Easter- A Celebration of Love and Life
Today marks the beginning of the end of Holy Week and Easter Weekend, events dedicated to commemorating the crucifixion and resurrection of Jesus Christ. For Catholics and a majority of Christians, Easter is the most important holiday of the year as it not only celebrates a key element of the religion’s beliefs, but also provides an opportunity for family, friends, and community to join in the celebration of life and faith.
Easter is a time in which followers of the respective faiths can remember the resurrection of Christ, which follows a forty-six-day period of penance and fasting called Lent in preparation for the sacred day. Lent is meant as a practice of self-control and gratefulness, sacrificing small wants in remembrance of the sacrifices of their ancestors. On Easter day and the week leading up to the holiday, many who celebrate the holiday will attend mass, celebrating events such as Palm Sunday and Good Friday which honor the last days of Jesus’ life.
Over the centuries, Easter has continued to develop into a joyful celebration, with many partaking in traditions that, although having little to do with the religious aspect of the holiday, remain amusing elements of the season. Such activities include Easter egg hunts for children (in which the eggs often hold candy and toys), dying and decorating eggs, and most famously, receiving visits from the renowned Easter Bunny.
Although the exact origins of the mythical animal are unclear, rabbits have been known to be an ancient symbol of fertility and new life, considering their busy reproductive lives. Many attribute the arrival of the Easter Bunny in the United States to German immigrants in the 1700s, who had a tradition of an egg-laying hare named “Osterhase” or “Oschter Haws.” In modern times, the Easter Bunny has been known to stash baskets of treats and gifts for children on Easter morning; he might even hold the occasional photo-op at your local mall or community event. When it comes to the rabbit’s emphasis on eggs, many Catholics and Christians see the food as a symbol of Jesus’ emergence from the tomb and resurrection, as a new life would emerge from its shell once ready to enter the world. As for decorating eggs for Easter, that custom can be traced back to the 13th century when eggs were formerly a forbidden food during Lent. People would beautify the eggs to mark the end of penance and fasting, later eating them on Easter day.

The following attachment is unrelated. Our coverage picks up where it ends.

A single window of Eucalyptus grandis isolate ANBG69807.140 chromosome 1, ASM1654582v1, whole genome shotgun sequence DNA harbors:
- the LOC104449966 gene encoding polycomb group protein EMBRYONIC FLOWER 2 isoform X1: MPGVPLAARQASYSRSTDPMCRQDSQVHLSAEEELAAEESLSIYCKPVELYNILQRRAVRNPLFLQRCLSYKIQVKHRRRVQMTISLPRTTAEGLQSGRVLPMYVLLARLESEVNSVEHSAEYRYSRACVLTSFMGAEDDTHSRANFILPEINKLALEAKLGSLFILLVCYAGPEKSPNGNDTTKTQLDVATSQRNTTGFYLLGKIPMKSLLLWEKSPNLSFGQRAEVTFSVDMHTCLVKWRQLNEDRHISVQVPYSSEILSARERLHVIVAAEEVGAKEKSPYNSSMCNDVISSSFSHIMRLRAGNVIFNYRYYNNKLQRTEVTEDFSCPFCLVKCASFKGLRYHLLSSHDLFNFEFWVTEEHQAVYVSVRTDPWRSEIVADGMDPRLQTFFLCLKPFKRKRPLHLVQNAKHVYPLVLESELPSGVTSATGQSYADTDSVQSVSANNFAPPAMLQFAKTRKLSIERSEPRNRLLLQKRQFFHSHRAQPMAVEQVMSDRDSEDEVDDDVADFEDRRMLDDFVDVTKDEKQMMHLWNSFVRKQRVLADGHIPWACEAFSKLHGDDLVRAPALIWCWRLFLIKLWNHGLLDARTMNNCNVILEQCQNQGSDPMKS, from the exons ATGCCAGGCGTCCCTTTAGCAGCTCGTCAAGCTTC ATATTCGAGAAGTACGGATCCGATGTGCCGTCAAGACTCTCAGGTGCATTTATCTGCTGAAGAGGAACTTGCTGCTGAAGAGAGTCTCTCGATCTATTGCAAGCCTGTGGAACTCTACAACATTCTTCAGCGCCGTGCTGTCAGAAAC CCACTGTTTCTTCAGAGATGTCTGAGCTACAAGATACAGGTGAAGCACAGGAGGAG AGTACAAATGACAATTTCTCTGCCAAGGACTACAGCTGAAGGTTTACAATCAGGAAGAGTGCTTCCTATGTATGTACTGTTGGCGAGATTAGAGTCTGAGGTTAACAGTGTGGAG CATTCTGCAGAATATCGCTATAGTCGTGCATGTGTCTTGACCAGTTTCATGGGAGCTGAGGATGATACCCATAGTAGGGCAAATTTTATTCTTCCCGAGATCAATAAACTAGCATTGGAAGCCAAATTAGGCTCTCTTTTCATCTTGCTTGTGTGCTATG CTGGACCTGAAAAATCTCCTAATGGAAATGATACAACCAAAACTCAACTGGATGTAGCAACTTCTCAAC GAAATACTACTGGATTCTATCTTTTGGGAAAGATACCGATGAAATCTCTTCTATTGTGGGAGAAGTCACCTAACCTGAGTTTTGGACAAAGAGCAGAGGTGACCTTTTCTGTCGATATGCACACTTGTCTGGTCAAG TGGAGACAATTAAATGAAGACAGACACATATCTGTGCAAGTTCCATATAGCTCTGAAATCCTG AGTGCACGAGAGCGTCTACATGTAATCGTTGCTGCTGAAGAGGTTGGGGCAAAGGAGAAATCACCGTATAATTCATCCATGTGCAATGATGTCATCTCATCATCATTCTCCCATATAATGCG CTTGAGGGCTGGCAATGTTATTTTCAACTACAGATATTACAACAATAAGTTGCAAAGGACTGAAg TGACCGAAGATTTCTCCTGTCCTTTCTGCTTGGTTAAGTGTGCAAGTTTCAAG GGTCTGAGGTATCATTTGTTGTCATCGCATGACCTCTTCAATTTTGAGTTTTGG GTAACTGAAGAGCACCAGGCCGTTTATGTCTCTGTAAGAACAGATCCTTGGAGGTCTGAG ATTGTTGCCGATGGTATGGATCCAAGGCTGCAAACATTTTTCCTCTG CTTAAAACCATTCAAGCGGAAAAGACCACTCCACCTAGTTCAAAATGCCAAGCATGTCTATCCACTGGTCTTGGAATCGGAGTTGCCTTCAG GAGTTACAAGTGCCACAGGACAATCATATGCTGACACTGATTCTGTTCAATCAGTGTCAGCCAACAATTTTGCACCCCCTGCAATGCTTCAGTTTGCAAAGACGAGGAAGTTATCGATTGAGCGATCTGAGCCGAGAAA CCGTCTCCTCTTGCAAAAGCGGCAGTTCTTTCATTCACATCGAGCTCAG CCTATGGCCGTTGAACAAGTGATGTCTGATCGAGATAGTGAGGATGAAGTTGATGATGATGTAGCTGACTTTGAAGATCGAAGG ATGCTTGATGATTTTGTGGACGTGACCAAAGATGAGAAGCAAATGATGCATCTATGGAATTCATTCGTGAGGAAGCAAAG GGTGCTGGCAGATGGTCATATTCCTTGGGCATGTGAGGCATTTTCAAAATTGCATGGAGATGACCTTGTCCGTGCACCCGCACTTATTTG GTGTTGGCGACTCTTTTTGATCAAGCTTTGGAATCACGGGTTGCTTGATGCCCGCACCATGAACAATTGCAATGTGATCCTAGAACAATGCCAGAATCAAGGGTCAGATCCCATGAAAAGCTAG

These fun and playful traditions’ charm relies heavily on being done in groups with people who enjoy one another’s company, such as with family or friends. They encourage socialization, which plays into the holiday’s emphasis on recognizing and respecting the gift of love and life through the perspective of all the lives that were sacrificed to provide them with that privilege.
Regardless of religious affiliation or lack thereof, each person can benefit from one of the underlying messages of Easter: One must take a moment to be grateful for the life one has been given and appreciate the small pleasures in life, such as spending time with loved ones or indulging in silly pastimes every now and then. Paint that egg, buy that Reese’s Chocolate Egg, and take a picture with the Easter Bunny!